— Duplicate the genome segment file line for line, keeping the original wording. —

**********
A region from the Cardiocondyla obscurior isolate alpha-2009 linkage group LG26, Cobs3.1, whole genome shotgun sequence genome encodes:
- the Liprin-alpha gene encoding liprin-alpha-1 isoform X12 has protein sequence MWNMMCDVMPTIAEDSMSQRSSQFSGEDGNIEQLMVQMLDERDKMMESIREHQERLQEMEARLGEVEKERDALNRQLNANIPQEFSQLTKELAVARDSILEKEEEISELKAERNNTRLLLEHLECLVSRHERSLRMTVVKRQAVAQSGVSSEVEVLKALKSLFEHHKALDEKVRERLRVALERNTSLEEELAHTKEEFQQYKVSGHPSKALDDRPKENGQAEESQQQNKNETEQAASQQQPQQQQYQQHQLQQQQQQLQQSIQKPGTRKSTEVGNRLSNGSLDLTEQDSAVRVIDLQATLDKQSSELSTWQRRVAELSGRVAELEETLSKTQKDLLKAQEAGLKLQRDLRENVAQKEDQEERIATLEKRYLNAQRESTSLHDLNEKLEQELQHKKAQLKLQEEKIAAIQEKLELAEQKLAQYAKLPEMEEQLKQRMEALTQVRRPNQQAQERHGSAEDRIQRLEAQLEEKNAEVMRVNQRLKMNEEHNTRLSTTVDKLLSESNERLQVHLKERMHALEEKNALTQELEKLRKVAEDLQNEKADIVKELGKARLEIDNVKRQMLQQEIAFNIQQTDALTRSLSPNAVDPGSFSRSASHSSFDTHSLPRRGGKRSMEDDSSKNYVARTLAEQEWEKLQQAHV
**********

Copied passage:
A region from the Cardiocondyla obscurior isolate alpha-2009 linkage group LG26, Cobs3.1, whole genome shotgun sequence genome encodes:
- the Liprin-alpha gene encoding liprin-alpha-1 isoform X12 has protein sequence MWNMMCDVMPTIAEDSMSQRSSQFSGEDGNIEQLMVQMLDERDKMMESIREHQERLQEMEARLGEVEKERDALNRQLNANIPQEFSQLTKELAVARDSILEKEEEISELKAERNNTRLLLEHLECLVSRHERSLRMTVVKRQAVAQSGVSSEVEVLKALKSLFEHHKALDEKVRERLRVALERNTSLEEELAHTKEEFQQYKVSGHPSKALDDRPKENGQAEESQQQNKNETEQAASQQQPQQQQYQQHQLQQQQQQLQQSIQKPGTRKSTEVGNRLSNGSLDLTEQDSAVRVIDLQATLDKQSSELSTWQRRVAELSGRVAELEETLSKTQKDLLKAQEAGLKLQRDLRENVAQKEDQEERIATLEKRYLNAQRESTSLHDLNEKLEQELQHKKAQLKLQEEKIAAIQEKLELAEQKLAQYAKLPEMEEQLKQRMEALTQVRRPNQQAQERHGSAEDRIQRLEAQLEEKNAEVMRVNQRLKMNEEHNTRLSTTVDKLLSESNERLQVHLKERMHALEEKNALTQELEKLRKVAEDLQNEKADIVKELGKARLEIDNVKRQMLQQEIAFNIQQTDALTRSLSPNAVDPGSFSRSASHSSFDTHSLPRRGGKRSMEDDSSKNYVARTLAEQEWEKLQQAHV